Suppose I am trying to iteratively produce a completed image from some subset using a combination of convolutional/DNN methods. What Image norm is best?
The natural (for me) norm to ascribe to an image is to take the bitmap as a vector with L2. If the input image is anime or something else, the uniform coloring makes this very likely to be a good fit in a low dimension - that is: no overfitting.
However: pictures of fur. Given a small square, the AI, set to extrapolate more fur from that single image, should be expected to get that stuff right next to the given subimage right, but further away, i want it to get the texture right, not the exact representation. So, if the AI shifts the fur far away from the image left by just the right amount, it could get an incredibly poor score.
If I were to use the naive L2 norm directly, I would be guaranteed to overfit, and you can see this with some of the demo algorithms for image generation around the web. Now, the answer to this is probably to use a fourier or a wavelet transform and then take the LN norm over the transformed space instead (correct me if I'm wrong.)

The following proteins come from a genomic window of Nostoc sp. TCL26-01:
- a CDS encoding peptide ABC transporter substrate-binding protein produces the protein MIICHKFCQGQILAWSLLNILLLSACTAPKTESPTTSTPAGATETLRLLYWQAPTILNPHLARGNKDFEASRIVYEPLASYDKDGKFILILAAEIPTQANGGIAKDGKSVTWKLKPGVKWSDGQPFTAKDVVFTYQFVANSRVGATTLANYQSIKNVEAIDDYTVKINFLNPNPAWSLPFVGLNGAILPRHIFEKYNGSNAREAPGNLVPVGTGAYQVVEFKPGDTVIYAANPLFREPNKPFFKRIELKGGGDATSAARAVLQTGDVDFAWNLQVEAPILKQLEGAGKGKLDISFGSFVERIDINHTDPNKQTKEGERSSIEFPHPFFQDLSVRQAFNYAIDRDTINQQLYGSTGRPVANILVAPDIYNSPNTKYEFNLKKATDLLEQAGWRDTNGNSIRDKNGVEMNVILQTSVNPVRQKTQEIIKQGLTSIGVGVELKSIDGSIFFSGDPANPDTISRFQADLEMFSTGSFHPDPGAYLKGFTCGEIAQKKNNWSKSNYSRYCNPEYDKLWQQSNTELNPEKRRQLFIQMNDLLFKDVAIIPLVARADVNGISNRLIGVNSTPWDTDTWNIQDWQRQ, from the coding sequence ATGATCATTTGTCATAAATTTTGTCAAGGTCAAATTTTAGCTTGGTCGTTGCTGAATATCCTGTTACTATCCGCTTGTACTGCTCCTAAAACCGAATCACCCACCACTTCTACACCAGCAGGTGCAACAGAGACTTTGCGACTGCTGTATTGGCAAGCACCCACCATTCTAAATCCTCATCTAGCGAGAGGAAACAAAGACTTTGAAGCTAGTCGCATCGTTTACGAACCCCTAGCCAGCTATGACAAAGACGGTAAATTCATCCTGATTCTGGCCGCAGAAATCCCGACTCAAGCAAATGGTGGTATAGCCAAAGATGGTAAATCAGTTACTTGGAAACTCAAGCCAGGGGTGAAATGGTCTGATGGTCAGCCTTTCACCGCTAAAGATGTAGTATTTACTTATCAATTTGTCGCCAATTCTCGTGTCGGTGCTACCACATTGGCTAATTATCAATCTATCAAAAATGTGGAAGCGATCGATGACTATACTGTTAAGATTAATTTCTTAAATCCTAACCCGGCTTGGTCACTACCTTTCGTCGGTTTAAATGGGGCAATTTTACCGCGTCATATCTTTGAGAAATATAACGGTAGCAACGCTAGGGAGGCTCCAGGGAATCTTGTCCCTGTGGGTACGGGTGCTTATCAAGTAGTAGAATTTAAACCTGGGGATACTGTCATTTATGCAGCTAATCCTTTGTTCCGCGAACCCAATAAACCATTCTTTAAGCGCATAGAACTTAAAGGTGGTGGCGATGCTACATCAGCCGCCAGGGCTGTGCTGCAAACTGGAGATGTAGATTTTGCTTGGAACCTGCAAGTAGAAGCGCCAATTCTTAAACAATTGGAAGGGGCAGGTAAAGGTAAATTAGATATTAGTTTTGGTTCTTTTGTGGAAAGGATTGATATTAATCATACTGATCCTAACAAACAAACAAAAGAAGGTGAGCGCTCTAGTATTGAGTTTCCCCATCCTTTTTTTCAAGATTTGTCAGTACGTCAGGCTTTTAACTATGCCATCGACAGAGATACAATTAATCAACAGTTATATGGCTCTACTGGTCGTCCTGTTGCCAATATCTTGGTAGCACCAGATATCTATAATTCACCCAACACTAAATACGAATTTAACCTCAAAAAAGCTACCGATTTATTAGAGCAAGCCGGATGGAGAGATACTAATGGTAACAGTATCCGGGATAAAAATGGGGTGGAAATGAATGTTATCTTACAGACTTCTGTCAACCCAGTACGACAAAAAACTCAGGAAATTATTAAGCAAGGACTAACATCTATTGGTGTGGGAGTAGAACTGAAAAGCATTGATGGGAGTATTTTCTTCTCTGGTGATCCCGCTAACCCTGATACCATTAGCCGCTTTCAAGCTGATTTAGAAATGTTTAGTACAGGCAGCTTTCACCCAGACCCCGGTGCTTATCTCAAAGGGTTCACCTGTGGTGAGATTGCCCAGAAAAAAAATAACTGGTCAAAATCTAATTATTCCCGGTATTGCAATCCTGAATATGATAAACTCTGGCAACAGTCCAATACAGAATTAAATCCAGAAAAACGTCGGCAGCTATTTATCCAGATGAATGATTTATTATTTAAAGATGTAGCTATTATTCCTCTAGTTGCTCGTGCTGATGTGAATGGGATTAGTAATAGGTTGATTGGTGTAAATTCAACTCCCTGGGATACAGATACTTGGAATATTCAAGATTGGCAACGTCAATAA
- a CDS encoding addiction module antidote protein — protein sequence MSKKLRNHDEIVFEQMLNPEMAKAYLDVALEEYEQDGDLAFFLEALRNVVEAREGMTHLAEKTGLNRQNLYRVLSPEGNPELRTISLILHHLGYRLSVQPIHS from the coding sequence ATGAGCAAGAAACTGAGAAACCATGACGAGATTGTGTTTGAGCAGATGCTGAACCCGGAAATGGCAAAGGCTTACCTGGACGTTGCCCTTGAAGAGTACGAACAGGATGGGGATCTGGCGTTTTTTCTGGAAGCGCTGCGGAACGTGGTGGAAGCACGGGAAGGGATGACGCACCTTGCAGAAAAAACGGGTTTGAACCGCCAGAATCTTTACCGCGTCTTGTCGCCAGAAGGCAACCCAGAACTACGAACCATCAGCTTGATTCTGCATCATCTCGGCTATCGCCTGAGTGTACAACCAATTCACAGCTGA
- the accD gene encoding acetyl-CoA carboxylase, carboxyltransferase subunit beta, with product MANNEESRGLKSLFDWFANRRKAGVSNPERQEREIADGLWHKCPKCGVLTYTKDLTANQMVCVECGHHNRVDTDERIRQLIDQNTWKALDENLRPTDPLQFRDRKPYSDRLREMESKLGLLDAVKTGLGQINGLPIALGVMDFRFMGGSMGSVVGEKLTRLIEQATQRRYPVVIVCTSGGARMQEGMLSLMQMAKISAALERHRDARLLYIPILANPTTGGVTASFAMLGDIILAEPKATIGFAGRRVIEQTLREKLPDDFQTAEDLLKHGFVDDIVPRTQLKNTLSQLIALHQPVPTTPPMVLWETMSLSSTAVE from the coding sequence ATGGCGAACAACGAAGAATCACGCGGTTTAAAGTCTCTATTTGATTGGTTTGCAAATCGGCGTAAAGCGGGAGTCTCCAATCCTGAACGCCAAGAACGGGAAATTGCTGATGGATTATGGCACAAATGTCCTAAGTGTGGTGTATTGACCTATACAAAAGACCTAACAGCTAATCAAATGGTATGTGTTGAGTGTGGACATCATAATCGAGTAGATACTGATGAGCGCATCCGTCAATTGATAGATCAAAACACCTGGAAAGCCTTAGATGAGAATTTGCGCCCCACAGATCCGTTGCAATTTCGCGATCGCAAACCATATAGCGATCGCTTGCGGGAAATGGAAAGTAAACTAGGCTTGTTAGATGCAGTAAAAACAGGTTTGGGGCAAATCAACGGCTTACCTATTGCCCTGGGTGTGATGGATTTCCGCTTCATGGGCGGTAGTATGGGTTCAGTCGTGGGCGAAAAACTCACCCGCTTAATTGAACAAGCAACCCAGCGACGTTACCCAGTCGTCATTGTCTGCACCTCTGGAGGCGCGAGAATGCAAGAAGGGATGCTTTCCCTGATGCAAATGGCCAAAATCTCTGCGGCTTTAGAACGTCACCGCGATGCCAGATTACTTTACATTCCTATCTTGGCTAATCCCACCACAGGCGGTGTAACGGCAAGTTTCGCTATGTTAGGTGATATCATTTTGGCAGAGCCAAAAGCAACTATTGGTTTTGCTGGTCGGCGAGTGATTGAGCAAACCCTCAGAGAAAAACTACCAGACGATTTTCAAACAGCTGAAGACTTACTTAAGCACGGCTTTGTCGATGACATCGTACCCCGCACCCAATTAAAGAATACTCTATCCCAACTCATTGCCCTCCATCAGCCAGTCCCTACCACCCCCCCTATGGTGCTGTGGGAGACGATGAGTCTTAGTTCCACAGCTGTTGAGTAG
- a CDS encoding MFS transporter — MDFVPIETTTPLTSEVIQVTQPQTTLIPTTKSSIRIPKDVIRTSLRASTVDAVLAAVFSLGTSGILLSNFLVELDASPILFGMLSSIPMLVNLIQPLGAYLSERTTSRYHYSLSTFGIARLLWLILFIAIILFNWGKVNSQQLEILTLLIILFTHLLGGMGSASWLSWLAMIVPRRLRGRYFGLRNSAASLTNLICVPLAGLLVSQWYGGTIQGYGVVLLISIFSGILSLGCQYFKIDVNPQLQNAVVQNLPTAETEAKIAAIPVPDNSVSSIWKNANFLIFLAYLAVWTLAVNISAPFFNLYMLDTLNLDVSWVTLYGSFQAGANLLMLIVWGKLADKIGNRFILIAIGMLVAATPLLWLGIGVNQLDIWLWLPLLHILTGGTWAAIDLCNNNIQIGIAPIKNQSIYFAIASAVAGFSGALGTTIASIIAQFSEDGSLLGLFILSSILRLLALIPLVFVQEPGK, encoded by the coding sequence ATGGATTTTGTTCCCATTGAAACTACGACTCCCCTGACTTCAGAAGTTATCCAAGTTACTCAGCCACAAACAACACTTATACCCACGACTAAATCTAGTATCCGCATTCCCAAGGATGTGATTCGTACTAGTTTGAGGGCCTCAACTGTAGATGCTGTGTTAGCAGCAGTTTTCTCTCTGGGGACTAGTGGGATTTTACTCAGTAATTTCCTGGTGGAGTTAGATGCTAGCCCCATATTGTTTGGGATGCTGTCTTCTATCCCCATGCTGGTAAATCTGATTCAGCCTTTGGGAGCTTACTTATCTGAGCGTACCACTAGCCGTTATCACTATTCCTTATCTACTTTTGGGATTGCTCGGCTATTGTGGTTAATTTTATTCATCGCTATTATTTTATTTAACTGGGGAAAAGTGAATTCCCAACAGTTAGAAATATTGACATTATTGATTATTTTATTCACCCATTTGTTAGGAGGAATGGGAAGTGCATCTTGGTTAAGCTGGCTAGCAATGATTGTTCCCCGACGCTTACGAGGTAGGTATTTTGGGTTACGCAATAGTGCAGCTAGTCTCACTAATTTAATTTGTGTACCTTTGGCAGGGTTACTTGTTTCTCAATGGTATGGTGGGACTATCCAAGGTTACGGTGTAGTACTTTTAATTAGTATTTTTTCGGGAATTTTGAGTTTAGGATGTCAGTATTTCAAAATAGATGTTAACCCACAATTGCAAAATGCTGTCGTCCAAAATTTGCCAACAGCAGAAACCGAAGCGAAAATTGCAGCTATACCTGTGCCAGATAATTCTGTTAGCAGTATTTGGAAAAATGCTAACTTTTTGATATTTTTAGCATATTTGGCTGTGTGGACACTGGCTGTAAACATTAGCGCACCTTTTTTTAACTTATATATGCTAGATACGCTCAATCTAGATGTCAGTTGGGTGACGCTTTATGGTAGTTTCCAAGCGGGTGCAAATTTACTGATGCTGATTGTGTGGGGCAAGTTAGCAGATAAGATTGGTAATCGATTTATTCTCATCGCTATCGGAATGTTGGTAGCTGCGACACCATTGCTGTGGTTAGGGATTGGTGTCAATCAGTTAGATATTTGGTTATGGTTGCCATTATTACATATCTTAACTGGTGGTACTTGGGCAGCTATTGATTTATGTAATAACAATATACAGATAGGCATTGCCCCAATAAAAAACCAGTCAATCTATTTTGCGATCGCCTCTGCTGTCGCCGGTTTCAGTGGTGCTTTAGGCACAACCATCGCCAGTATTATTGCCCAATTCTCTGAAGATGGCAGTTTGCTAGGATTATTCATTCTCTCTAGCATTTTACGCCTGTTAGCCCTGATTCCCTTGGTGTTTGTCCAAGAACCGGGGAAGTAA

However, we get to the most complex class: images with different textures in them. In this case, I have a problem. Wavelet-type transforms don't behave well with discrete boundaries, while pixel-by-pixel methods don't do well with the textured parts of images. Is there a good method of determining image similarity for these cases?
More philosophically, what is the mathematical notion of similarity that our eye picks out? Any pointers or suggestions are appreciated. This is the last of two issues I have with a design I built for a Sparse NN.